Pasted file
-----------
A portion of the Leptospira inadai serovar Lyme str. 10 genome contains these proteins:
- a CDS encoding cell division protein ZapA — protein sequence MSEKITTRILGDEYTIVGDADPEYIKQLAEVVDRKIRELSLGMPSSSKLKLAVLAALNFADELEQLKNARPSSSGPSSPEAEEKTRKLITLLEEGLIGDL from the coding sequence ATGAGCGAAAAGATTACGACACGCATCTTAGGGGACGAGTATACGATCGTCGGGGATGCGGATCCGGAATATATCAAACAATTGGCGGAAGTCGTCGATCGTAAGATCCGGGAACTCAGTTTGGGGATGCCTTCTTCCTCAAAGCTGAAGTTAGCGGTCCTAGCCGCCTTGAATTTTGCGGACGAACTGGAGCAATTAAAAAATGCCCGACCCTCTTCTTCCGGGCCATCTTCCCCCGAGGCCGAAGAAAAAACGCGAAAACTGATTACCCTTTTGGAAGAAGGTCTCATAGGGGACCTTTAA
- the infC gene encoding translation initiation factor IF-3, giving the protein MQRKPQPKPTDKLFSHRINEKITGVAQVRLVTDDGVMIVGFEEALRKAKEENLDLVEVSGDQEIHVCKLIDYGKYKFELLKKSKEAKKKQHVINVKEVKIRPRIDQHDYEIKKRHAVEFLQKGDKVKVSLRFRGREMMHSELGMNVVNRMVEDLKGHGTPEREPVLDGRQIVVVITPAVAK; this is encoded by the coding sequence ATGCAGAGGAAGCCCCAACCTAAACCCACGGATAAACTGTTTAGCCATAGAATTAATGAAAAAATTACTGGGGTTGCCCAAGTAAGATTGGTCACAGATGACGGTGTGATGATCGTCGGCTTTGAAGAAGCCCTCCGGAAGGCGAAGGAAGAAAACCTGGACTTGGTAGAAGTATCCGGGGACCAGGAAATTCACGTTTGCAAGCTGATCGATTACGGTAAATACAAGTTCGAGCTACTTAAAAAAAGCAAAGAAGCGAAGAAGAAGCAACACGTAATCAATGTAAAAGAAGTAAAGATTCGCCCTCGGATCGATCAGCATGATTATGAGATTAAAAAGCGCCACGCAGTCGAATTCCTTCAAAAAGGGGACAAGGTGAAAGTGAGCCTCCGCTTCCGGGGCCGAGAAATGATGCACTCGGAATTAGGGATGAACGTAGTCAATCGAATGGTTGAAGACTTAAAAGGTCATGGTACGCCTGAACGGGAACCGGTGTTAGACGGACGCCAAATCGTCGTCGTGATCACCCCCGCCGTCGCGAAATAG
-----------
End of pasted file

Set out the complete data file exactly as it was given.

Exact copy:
A portion of the Leptospira inadai serovar Lyme str. 10 genome contains these proteins:
- a CDS encoding cell division protein ZapA — protein sequence MSEKITTRILGDEYTIVGDADPEYIKQLAEVVDRKIRELSLGMPSSSKLKLAVLAALNFADELEQLKNARPSSSGPSSPEAEEKTRKLITLLEEGLIGDL from the coding sequence ATGAGCGAAAAGATTACGACACGCATCTTAGGGGACGAGTATACGATCGTCGGGGATGCGGATCCGGAATATATCAAACAATTGGCGGAAGTCGTCGATCGTAAGATCCGGGAACTCAGTTTGGGGATGCCTTCTTCCTCAAAGCTGAAGTTAGCGGTCCTAGCCGCCTTGAATTTTGCGGACGAACTGGAGCAATTAAAAAATGCCCGACCCTCTTCTTCCGGGCCATCTTCCCCCGAGGCCGAAGAAAAAACGCGAAAACTGATTACCCTTTTGGAAGAAGGTCTCATAGGGGACCTTTAA
- the infC gene encoding translation initiation factor IF-3, giving the protein MQRKPQPKPTDKLFSHRINEKITGVAQVRLVTDDGVMIVGFEEALRKAKEENLDLVEVSGDQEIHVCKLIDYGKYKFELLKKSKEAKKKQHVINVKEVKIRPRIDQHDYEIKKRHAVEFLQKGDKVKVSLRFRGREMMHSELGMNVVNRMVEDLKGHGTPEREPVLDGRQIVVVITPAVAK; this is encoded by the coding sequence ATGCAGAGGAAGCCCCAACCTAAACCCACGGATAAACTGTTTAGCCATAGAATTAATGAAAAAATTACTGGGGTTGCCCAAGTAAGATTGGTCACAGATGACGGTGTGATGATCGTCGGCTTTGAAGAAGCCCTCCGGAAGGCGAAGGAAGAAAACCTGGACTTGGTAGAAGTATCCGGGGACCAGGAAATTCACGTTTGCAAGCTGATCGATTACGGTAAATACAAGTTCGAGCTACTTAAAAAAAGCAAAGAAGCGAAGAAGAAGCAACACGTAATCAATGTAAAAGAAGTAAAGATTCGCCCTCGGATCGATCAGCATGATTATGAGATTAAAAAGCGCCACGCAGTCGAATTCCTTCAAAAAGGGGACAAGGTGAAAGTGAGCCTCCGCTTCCGGGGCCGAGAAATGATGCACTCGGAATTAGGGATGAACGTAGTCAATCGAATGGTTGAAGACTTAAAAGGTCATGGTACGCCTGAACGGGAACCGGTGTTAGACGGACGCCAAATCGTCGTCGTGATCACCCCCGCCGTCGCGAAATAG